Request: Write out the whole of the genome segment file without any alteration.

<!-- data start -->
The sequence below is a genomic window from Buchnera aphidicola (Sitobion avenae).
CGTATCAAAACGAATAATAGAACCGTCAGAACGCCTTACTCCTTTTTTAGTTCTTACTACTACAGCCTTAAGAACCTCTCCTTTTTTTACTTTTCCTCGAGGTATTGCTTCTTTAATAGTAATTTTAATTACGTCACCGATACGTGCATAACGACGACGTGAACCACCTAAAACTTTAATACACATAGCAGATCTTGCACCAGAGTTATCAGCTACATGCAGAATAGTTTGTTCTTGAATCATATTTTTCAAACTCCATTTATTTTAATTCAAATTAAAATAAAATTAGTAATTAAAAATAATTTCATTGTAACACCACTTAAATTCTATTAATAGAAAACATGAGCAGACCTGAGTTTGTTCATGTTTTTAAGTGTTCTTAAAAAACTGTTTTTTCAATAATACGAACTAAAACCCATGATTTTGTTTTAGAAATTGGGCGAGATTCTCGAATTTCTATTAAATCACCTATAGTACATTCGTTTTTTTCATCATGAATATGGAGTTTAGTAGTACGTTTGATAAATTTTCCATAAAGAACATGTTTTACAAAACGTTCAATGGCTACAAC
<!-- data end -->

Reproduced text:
The sequence below is a genomic window from Buchnera aphidicola (Sitobion avenae).
CGTATCAAAACGAATAATAGAACCGTCAGAACGCCTTACTCCTTTTTTAGTTCTTACTACTACAGCCTTAAGAACCTCTCCTTTTTTTACTTTTCCTCGAGGTATTGCTTCTTTAATAGTAATTTTAATTACGTCACCGATACGTGCATAACGACGACGTGAACCACCTAAAACTTTAATACACATAGCAGATCTTGCACCAGAGTTATCAGCTACATGCAGAATAGTTTGTTCTTGAATCATATTTTTCAAACTCCATTTATTTTAATTCAAATTAAAATAAAATTAGTAATTAAAAATAATTTCATTGTAACACCACTTAAATTCTATTAATAGAAAACATGAGCAGACCTGAGTTTGTTCATGTTTTTAAGTGTTCTTAAAAAACTGTTTTTTCAATAATACGAACTAAAACCCATGATTTTGTTTTAGAAATTGGGCGAGATTCTCGAATTTCTATTAAATCACCTATAGTACATTCGTTTTTTTCATCATGAATATGGAGTTTAGTAGTACGTTTGATAAATTTTCCATAAAGAACATGTTTTACAAAACGTTCAATGGCTACAAC